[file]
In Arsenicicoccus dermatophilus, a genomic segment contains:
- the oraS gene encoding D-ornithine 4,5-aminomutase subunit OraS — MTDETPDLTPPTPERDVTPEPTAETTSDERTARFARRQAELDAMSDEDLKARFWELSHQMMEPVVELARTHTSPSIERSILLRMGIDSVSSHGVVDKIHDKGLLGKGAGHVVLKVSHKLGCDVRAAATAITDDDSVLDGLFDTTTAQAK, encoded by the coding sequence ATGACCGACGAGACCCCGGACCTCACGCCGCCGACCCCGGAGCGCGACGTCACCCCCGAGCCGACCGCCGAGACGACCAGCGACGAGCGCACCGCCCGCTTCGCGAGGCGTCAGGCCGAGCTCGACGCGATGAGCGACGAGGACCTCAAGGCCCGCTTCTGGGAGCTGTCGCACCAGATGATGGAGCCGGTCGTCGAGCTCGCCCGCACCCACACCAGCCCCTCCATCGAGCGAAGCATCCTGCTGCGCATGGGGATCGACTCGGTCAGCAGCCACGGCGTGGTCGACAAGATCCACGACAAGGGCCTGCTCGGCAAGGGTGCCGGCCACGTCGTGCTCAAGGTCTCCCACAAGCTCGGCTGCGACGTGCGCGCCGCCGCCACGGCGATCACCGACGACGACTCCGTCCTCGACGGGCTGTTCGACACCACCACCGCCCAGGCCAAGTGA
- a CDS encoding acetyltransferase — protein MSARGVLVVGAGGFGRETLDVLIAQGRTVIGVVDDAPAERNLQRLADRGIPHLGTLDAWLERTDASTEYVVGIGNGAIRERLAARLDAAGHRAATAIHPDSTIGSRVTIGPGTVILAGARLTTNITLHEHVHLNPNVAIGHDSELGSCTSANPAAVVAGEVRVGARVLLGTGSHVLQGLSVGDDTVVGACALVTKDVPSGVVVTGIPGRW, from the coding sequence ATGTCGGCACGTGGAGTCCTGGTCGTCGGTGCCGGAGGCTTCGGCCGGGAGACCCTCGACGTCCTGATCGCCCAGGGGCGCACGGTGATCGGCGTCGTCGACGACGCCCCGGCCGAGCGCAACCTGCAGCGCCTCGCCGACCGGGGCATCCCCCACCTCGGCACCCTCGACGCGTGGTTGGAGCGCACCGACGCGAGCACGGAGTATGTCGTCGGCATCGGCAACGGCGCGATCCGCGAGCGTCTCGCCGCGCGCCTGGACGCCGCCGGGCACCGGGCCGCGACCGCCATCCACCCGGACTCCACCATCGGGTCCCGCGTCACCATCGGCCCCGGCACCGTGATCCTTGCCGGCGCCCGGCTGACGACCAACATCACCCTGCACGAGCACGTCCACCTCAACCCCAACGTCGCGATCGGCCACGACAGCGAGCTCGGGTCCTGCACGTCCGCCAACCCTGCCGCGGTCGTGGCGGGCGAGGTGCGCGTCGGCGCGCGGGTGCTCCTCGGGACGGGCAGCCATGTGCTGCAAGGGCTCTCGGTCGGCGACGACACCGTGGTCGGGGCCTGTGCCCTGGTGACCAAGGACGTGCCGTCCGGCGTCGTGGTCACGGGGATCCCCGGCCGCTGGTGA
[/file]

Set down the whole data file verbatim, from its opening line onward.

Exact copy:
In Arsenicicoccus dermatophilus, a genomic segment contains:
- the oraS gene encoding D-ornithine 4,5-aminomutase subunit OraS — MTDETPDLTPPTPERDVTPEPTAETTSDERTARFARRQAELDAMSDEDLKARFWELSHQMMEPVVELARTHTSPSIERSILLRMGIDSVSSHGVVDKIHDKGLLGKGAGHVVLKVSHKLGCDVRAAATAITDDDSVLDGLFDTTTAQAK, encoded by the coding sequence ATGACCGACGAGACCCCGGACCTCACGCCGCCGACCCCGGAGCGCGACGTCACCCCCGAGCCGACCGCCGAGACGACCAGCGACGAGCGCACCGCCCGCTTCGCGAGGCGTCAGGCCGAGCTCGACGCGATGAGCGACGAGGACCTCAAGGCCCGCTTCTGGGAGCTGTCGCACCAGATGATGGAGCCGGTCGTCGAGCTCGCCCGCACCCACACCAGCCCCTCCATCGAGCGAAGCATCCTGCTGCGCATGGGGATCGACTCGGTCAGCAGCCACGGCGTGGTCGACAAGATCCACGACAAGGGCCTGCTCGGCAAGGGTGCCGGCCACGTCGTGCTCAAGGTCTCCCACAAGCTCGGCTGCGACGTGCGCGCCGCCGCCACGGCGATCACCGACGACGACTCCGTCCTCGACGGGCTGTTCGACACCACCACCGCCCAGGCCAAGTGA
- a CDS encoding acetyltransferase — protein MSARGVLVVGAGGFGRETLDVLIAQGRTVIGVVDDAPAERNLQRLADRGIPHLGTLDAWLERTDASTEYVVGIGNGAIRERLAARLDAAGHRAATAIHPDSTIGSRVTIGPGTVILAGARLTTNITLHEHVHLNPNVAIGHDSELGSCTSANPAAVVAGEVRVGARVLLGTGSHVLQGLSVGDDTVVGACALVTKDVPSGVVVTGIPGRW, from the coding sequence ATGTCGGCACGTGGAGTCCTGGTCGTCGGTGCCGGAGGCTTCGGCCGGGAGACCCTCGACGTCCTGATCGCCCAGGGGCGCACGGTGATCGGCGTCGTCGACGACGCCCCGGCCGAGCGCAACCTGCAGCGCCTCGCCGACCGGGGCATCCCCCACCTCGGCACCCTCGACGCGTGGTTGGAGCGCACCGACGCGAGCACGGAGTATGTCGTCGGCATCGGCAACGGCGCGATCCGCGAGCGTCTCGCCGCGCGCCTGGACGCCGCCGGGCACCGGGCCGCGACCGCCATCCACCCGGACTCCACCATCGGGTCCCGCGTCACCATCGGCCCCGGCACCGTGATCCTTGCCGGCGCCCGGCTGACGACCAACATCACCCTGCACGAGCACGTCCACCTCAACCCCAACGTCGCGATCGGCCACGACAGCGAGCTCGGGTCCTGCACGTCCGCCAACCCTGCCGCGGTCGTGGCGGGCGAGGTGCGCGTCGGCGCGCGGGTGCTCCTCGGGACGGGCAGCCATGTGCTGCAAGGGCTCTCGGTCGGCGACGACACCGTGGTCGGGGCCTGTGCCCTGGTGACCAAGGACGTGCCGTCCGGCGTCGTGGTCACGGGGATCCCCGGCCGCTGGTGA